The Lion of Microscopy

Antonie van Leeuwenhoek has been called the “father of microbiology.” This Dutch scientist manufactured several powerful microscopes with small, near-spherical, lenses, and made numerous microbiological and other observations. He discovered, among other things, red blood cells, spermatozoa, and micro-organisms.



Top: Replica of a van Leeuwenhoek microscope (photo: Jeroen Rouwkema). Bottom left: van Leeuwenhoek’s drawings of sand grains (in red chalk, from a letter to the Royal Society, 4th December 1703). Bottom right: section through one-year-old ash wood (click images to zoom).

It is interesting to compare van Leeuwenhoek’s drawings with the modern electron-microscope image of sand grains below. The technology has gotten better, but scientists are still treading down the path blazed by van Leeuwenhoek and his contemporary Robert Hooke.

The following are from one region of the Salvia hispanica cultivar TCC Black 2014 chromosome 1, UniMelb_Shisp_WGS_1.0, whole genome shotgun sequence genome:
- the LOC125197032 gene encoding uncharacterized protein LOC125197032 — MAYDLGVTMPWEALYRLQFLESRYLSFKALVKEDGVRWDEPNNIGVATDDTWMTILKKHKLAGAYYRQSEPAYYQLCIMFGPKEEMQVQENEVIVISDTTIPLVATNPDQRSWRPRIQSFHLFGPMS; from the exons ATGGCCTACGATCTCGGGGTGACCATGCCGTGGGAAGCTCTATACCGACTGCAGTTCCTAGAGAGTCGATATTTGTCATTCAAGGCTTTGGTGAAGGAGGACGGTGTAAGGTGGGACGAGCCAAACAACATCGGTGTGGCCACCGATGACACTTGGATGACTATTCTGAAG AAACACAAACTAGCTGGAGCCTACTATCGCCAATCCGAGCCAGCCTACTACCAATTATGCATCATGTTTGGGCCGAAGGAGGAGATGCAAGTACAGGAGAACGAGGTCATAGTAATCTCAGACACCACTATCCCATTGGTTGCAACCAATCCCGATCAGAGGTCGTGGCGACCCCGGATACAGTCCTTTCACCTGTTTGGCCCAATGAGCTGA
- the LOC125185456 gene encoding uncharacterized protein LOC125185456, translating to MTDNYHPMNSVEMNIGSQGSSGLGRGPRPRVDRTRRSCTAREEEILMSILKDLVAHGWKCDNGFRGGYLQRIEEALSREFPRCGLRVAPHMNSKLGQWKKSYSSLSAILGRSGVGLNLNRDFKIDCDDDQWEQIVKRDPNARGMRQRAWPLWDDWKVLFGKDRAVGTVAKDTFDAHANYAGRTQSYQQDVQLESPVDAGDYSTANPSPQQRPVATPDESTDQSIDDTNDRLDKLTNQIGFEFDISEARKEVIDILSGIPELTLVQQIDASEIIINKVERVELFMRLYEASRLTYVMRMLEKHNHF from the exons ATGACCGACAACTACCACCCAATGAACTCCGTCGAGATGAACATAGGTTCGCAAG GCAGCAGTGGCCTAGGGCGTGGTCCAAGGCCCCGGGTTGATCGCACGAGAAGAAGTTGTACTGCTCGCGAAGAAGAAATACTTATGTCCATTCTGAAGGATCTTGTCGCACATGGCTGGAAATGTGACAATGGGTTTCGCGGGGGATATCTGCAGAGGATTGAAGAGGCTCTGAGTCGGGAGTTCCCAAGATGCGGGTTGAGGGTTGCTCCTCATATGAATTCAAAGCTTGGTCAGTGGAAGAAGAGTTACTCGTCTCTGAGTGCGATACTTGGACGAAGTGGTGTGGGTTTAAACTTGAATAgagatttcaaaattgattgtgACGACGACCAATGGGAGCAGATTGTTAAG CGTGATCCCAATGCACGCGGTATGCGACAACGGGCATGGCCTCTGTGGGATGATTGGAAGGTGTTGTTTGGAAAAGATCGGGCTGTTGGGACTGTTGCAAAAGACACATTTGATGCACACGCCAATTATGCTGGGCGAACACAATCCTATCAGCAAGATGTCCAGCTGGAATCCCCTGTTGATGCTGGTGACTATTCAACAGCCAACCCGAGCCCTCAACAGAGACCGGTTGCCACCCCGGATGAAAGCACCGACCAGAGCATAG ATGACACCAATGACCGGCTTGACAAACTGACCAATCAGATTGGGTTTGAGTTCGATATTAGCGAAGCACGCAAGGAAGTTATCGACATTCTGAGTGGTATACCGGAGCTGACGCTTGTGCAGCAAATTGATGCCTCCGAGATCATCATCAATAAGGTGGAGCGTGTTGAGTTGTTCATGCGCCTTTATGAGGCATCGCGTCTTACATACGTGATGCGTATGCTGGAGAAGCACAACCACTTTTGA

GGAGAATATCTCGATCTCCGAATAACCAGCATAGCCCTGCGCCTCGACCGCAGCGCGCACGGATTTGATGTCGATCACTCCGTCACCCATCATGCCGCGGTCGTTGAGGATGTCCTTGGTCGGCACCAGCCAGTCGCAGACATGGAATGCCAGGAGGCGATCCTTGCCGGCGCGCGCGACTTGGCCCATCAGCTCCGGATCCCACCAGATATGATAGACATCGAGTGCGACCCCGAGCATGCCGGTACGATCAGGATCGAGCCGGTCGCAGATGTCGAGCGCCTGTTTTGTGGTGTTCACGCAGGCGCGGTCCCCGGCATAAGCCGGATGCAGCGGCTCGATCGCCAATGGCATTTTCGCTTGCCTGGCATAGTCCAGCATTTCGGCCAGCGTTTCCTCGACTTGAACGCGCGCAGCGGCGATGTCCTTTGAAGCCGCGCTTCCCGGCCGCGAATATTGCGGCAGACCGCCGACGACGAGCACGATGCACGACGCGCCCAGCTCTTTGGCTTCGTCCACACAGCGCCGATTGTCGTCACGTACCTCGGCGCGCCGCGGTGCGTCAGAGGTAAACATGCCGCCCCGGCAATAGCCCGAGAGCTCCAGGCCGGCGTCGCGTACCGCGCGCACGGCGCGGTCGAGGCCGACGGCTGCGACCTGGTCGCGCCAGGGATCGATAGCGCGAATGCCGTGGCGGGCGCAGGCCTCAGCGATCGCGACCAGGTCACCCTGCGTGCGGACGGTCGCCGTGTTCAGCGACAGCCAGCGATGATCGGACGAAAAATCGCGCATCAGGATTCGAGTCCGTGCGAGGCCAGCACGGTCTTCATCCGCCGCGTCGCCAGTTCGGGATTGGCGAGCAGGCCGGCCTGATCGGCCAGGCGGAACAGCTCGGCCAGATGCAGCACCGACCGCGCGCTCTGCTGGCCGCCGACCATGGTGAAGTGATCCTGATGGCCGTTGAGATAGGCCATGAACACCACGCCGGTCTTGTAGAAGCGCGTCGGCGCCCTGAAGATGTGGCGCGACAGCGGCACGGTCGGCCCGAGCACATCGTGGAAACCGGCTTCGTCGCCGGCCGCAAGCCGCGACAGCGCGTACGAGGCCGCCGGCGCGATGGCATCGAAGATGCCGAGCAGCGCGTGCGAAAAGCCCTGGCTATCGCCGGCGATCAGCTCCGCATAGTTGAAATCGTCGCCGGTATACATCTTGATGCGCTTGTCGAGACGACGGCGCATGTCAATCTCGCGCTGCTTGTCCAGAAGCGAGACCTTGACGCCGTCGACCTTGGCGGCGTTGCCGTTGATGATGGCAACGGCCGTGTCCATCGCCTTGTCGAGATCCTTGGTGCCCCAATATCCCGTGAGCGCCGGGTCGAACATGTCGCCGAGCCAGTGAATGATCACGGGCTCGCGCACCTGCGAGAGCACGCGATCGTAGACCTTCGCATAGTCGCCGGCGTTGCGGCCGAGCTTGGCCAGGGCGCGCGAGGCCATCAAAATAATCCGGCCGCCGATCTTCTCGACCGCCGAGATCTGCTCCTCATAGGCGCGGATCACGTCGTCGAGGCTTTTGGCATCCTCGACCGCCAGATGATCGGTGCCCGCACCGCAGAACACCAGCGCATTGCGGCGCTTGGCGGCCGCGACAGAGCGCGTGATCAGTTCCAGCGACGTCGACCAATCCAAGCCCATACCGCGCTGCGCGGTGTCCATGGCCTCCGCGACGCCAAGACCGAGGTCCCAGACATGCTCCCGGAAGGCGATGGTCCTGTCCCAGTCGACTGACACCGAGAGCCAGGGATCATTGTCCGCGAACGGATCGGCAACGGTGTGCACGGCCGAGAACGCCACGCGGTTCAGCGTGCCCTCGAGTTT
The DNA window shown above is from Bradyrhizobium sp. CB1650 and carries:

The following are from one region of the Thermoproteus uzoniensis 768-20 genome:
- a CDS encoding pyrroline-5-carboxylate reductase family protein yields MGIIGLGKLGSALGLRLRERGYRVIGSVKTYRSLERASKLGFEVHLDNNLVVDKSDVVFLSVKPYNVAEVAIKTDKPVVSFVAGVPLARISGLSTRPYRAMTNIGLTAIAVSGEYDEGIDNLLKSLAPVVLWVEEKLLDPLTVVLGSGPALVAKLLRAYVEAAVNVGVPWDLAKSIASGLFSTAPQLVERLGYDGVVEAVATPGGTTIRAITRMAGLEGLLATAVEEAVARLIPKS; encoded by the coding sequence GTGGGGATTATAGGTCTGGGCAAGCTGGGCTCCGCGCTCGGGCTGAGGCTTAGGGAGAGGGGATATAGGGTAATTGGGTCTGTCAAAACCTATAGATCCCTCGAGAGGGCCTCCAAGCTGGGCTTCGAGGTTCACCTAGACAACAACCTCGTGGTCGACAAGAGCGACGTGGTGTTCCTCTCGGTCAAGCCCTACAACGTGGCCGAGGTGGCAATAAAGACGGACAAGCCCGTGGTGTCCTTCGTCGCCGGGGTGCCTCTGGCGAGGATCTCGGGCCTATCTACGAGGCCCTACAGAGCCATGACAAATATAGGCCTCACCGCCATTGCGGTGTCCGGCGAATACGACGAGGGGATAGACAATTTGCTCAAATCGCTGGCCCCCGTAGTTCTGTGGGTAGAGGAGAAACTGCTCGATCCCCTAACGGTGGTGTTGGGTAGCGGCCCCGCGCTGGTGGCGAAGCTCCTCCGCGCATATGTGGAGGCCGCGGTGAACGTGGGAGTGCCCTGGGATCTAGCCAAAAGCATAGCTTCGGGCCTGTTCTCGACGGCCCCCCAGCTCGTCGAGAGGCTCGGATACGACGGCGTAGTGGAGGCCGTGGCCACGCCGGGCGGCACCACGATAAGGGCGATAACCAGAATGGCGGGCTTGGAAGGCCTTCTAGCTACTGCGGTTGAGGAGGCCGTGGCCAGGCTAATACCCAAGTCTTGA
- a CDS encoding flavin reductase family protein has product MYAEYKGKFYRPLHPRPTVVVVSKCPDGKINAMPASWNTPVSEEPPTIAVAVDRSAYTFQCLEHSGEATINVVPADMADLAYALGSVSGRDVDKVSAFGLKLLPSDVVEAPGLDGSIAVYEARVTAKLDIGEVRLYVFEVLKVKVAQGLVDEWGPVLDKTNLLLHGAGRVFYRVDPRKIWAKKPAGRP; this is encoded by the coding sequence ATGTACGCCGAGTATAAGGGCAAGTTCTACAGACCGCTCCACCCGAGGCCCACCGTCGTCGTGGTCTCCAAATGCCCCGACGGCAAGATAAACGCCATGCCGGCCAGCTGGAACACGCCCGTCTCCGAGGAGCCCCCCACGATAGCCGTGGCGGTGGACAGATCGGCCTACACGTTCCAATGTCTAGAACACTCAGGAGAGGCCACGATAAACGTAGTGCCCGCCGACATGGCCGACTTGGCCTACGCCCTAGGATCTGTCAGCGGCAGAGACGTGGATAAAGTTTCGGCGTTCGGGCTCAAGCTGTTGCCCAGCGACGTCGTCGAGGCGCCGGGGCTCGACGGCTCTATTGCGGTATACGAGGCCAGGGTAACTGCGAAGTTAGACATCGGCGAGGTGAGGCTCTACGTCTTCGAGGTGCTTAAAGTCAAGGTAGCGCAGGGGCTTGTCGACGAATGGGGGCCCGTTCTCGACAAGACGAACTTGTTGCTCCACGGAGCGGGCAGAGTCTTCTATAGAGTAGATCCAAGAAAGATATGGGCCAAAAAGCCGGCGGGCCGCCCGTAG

And where would medicine be without microscopy? The microbiologists who followed this great pioneer have saved countless lives, and the world is in van Leeuwenhoek’s debt as a result.

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